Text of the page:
Do you remember when life was simple and all you needed for a delicious, well-earned, just-baked dessert was a Tollhouse chocolate chip cookie? Cream the butter and sugars, add the eggs and vanilla, add the flour mixture in three portions, stir in chocolate chips, bake at 375 degrees. In our quest for always better, always different, always new, I wonder if we’ve sort of lost sight of the basics. I’ve seen gorgeous recipes for dishes and desserts with 4,000 ingredients that you never thought to put together. I, myself, proudly brown my butter and whisk it with sugar and eggs in four different stages, because, yes, I really, really like these cookies. These are the ones I want in my life every single damn day. And last week, I finally replenished my tahini supply and made these lovely Salted Tahini Chocolate Chip Cookies from Danielle Oron’s book Modern Israeli Cooking, reprinted earlier this year in the New York Times. Like the brown butter chocolate chip cookies, they straddle the classic and the different, yet are still entirely simple to make — you even cream the butter and sugar, like the olden days!
These cookies, once completely cooled, taste a lot like the classics. They’re pretty thin, buttery, and chock full of chocolate, especially if, like me, you chop up a bar. But just out of the oven, they’re crisp, they’re light, and they taste very much like a sesame candy or halava, only dappled with bittersweet chocolate. When you think of tahini, you probably think of falafel, of hummus. But as so many other bloggers and chefs around the world (see: Israel) have proved, tahini isn’t only for the savory. Molly Yeh stirs it into hot chocolate and folds it into cupcakes, Deb Perelman into hearty muffins. In this case, the sesame yields an earthiness, cuts the sweetness of what would otherwise be a pretty sugary confection. My friend Emily swung by on her way home after work to partake in these, and said it was everything she ever wanted in a chocolate chip cookie — crisp and chewy, all in one.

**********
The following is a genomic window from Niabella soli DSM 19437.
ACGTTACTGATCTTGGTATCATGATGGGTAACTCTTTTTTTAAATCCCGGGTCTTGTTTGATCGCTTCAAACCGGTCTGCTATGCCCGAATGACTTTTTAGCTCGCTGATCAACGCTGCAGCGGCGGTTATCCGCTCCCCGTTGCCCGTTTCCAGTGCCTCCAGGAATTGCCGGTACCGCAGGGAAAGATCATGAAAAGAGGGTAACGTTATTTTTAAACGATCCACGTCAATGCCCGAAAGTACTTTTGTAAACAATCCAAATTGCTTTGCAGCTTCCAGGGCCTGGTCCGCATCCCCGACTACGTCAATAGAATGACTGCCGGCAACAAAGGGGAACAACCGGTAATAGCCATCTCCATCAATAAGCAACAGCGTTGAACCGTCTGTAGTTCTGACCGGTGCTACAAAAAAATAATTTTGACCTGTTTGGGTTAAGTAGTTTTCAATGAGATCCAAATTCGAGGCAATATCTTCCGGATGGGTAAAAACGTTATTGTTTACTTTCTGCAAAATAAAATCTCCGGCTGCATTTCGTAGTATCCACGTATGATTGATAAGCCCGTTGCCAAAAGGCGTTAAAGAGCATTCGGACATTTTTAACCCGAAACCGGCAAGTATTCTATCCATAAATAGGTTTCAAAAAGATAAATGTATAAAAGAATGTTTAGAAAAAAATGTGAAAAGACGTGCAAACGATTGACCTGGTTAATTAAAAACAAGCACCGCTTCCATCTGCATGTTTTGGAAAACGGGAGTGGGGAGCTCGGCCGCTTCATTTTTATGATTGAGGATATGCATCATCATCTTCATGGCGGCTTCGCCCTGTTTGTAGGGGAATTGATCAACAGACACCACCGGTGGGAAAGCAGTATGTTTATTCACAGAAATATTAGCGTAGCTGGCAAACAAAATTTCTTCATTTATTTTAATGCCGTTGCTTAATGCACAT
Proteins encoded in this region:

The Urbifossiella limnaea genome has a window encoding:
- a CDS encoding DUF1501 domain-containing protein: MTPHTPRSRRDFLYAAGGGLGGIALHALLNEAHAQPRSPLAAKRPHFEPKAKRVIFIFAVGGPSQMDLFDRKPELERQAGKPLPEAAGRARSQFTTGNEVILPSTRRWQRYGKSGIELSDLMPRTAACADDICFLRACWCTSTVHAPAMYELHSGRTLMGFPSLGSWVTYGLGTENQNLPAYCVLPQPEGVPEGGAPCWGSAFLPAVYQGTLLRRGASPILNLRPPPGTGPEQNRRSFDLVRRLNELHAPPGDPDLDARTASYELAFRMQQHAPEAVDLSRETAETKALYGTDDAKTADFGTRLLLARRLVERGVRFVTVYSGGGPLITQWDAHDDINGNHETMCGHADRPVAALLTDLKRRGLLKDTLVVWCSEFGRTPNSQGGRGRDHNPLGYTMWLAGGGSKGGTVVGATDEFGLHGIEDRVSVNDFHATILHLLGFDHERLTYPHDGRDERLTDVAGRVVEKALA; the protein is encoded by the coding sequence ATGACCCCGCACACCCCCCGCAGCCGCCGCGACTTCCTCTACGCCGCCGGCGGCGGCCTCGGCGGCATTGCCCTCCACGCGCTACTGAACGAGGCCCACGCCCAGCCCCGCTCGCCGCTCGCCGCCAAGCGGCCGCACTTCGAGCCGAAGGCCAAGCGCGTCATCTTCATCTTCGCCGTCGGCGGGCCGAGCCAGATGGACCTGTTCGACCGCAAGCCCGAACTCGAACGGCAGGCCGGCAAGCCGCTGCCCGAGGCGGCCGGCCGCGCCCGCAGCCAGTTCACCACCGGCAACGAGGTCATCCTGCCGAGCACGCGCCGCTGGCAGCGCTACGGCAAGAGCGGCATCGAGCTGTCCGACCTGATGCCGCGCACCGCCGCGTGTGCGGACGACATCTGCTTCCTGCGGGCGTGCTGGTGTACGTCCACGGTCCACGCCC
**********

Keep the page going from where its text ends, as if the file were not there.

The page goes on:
Sold, to the lady over here, who asks for simple, but always secretly kind of wants something new and exciting and different –just maybe not with 4,000 disparate ingredients. These cookies? They fit me perfectly.
A couple of notes before you begin: Danielle recommends that you chill the dough for at least 12 hours to relax the gluten and ensure tender cookies. Of course, that means that if you play by the rules, you have to plan ahead. I suspect that the cookies would taste just as good with a shorter rest in the fridge, but the dough is very, very sticky at room temperature. I found that it was much easier to scoop and shape the cookies when the dough was cold. That said, the original recipe from the book, as reprinted here and which I just found after the fact, recommends scooping the dough balls and freezing those, which is what I do with my usual brown butter chocolate chip cookies and allows you to bake off as many or few as you’d like. I’ll be trying this next time.
makes about 29 cookies
1 cup plus 2 tablespoons (150 grams) all-purpose flour
½ teaspoon baking soda
½ teaspoon baking powder
1 teaspoon kosher salt
½ cup (113 grams) unsalted butter at room temperature
½ cup (120 milliliters) tahini, well stirred
1 cup/200 grams granulated sugar
1 large egg
1 egg yolk
1 teaspoon vanilla extract
1 ¾ cups (230 grams) bittersweet or semisweet chocolate chips or chunks
Flaky salt, like Maldon or fleur de sel
In a medium bowl, whisk flour, baking soda, baking powder, and salt. Set aside.
In the bowl of an electric mixer fitted with a paddle attachment, cream the butter, tahini, and sugar at medium speed until light and fluffy, about 5 minutes. Add the egg, egg yolk, and vanilla and continue mixing at medium speed for another 5 minutes. Add the flour mixture and mix at low speed until just combined. Use a rubber spatula to fold in the chocolate. Refrigerate at least 12 hours.
When ready to bake, preheat oven to 325 degrees and line a baking sheet with parchment. Scoop out about 2 tablespoons of dough at a time and roll into balls.
Place on baking sheet at least 3 inches apart to allow them room to spread. Bake for 13 to 16 minutes until just golden brown around the edges — they will look slightly underbaked in the center. Immediately sprinkle them with Maldon sea salt or fleur de sel. Allow them to cool for 20 minutes before enjoying.